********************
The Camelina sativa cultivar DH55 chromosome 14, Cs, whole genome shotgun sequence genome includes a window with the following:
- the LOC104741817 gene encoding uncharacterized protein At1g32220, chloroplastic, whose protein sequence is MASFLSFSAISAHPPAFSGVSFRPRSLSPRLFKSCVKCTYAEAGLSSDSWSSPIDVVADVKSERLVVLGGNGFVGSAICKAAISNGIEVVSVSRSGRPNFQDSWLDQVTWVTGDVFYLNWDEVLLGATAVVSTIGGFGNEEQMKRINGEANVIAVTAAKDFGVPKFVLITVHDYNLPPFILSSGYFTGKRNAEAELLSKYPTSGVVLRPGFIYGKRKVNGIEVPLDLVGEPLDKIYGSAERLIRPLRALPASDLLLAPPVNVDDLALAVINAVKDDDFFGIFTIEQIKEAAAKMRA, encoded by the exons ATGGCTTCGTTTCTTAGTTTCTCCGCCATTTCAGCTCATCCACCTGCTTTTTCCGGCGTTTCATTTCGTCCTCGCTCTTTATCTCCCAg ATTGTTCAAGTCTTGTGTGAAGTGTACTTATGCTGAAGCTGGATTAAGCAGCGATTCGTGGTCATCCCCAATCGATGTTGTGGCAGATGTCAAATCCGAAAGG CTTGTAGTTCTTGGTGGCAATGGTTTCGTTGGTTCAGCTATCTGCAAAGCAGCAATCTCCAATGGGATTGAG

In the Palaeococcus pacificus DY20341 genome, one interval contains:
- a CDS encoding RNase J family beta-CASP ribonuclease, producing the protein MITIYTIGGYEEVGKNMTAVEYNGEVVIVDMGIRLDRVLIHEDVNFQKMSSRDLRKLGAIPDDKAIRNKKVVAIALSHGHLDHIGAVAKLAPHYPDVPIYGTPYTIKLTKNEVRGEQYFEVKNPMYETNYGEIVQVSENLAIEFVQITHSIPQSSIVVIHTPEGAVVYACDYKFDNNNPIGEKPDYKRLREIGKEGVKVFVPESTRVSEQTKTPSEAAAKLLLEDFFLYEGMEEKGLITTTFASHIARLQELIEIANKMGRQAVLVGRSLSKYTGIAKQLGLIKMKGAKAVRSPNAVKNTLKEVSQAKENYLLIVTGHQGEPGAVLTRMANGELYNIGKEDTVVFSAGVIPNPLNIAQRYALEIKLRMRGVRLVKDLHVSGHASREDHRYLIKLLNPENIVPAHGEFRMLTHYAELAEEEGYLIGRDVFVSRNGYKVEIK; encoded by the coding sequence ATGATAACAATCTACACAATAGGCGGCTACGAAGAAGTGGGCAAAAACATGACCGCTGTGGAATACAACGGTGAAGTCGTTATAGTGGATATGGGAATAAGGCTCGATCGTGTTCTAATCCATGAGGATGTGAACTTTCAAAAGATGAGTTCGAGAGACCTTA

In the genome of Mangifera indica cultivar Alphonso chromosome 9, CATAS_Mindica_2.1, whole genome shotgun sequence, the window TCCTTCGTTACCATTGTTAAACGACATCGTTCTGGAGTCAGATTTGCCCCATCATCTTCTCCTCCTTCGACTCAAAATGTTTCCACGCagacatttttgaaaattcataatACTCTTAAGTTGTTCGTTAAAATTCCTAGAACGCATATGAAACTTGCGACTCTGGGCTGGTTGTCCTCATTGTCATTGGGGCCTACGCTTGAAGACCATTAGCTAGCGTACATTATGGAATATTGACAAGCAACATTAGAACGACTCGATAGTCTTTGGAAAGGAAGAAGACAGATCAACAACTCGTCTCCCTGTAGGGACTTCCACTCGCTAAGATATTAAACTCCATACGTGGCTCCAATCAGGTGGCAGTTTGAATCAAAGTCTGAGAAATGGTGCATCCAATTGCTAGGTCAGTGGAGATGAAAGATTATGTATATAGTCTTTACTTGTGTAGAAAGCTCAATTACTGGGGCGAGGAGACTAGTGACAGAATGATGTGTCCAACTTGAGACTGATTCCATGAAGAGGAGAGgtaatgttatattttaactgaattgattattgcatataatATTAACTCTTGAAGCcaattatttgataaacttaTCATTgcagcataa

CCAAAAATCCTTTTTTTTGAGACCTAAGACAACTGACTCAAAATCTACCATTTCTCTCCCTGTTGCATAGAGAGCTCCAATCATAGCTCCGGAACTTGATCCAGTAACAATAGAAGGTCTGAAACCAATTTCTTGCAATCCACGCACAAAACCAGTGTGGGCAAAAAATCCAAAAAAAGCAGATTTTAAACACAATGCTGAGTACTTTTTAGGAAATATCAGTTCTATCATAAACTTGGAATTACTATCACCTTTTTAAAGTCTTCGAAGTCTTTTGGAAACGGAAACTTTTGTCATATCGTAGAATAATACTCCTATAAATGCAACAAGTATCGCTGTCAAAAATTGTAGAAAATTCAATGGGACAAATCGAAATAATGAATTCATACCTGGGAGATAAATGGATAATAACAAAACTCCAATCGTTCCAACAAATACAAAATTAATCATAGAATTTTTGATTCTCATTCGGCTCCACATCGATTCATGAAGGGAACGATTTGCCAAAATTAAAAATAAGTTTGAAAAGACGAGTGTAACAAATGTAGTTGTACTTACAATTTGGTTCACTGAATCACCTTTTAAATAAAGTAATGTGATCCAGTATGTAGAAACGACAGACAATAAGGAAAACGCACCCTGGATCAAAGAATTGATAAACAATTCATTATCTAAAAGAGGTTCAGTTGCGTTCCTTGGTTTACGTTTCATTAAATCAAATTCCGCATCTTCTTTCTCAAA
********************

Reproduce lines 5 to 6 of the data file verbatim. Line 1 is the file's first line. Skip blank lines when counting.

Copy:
In the genome of Mangifera indica cultivar Alphonso chromosome 9, CATAS_Mindica_2.1, whole genome shotgun sequence, the window TCCTTCGTTACCATTGTTAAACGACATCGTTCTGGAGTCAGATTTGCCCCATCATCTTCTCCTCCTTCGACTCAAAATGTTTCCACGCagacatttttgaaaattcataatACTCTTAAGTTGTTCGTTAAAATTCCTAGAACGCATATGAAACTTGCGACTCTGGGCTGGTTGTCCTCATTGTCATTGGGGCCTACGCTTGAAGACCATTAGCTAGCGTACATTATGGAATATTGACAAGCAACATTAGAACGACTCGATAGTCTTTGGAAAGGAAGAAGACAGATCAACAACTCGTCTCCCTGTAGGGACTTCCACTCGCTAAGATATTAAACTCCATACGTGGCTCCAATCAGGTGGCAGTTTGAATCAAAGTCTGAGAAATGGTGCATCCAATTGCTAGGTCAGTGGAGATGAAAGATTATGTATATAGTCTTTACTTGTGTAGAAAGCTCAATTACTGGGGCGAGGAGACTAGTGACAGAATGATGTGTCCAACTTGAGACTGATTCCATGAAGAGGAGAGgtaatgttatattttaactgaattgattattgcatataatATTAACTCTTGAAGCcaattatttgataaacttaTCATTgcagcataa

CCAAAAATCCTTTTTTTTGAGACCTAAGACAACTGACTCAAAATCTACCATTTCTCTCCCTGTTGCATAGAGAGCTCCAATCATAGCTCCGGAACTTGATCCAGTAACAATAGAAGGTCTGAAACCAATTTCTTGCAATCCACGCACAAAACCAGTGTGGGCAAAAAATCCAAAAAAAGCAGATTTTAAACACAATGCTGAGTACTTTTTAGGAAATATCAGTTCTATCATAAACTTGGAATTACTATCACCTTTTTAAAGTCTTCGAAGTCTTTTGGAAACGGAAACTTTTGTCATATCGTAGAATAATACTCCTATAAATGCAACAAGTATCGCTGTCAAAAATTGTAGAAAATTCAATGGGACAAATCGAAATAATGAATTCATACCTGGGAGATAAATGGATAATAACAAAACTCCAATCGTTCCAACAAATACAAAATTAATCATAGAATTTTTGATTCTCATTCGGCTCCACATCGATTCATGAAGGGAACGATTTGCCAAAATTAAAAATAAGTTTGAAAAGACGAGTGTAACAAATGTAGTTGTACTTACAATTTGGTTCACTGAATCACCTTTTAAATAAAGTAATGTGATCCAGTATGTAGAAACGACAGACAATAAGGAAAACGCACCCTGGATCAAAGAATTGATAAACAATTCATTATCTAAAAGAGGTTCAGTTGCGTTCCTTGGTTTACGTTTCATTAAATCAAATTCCGCATCTTCTTTCTCAAA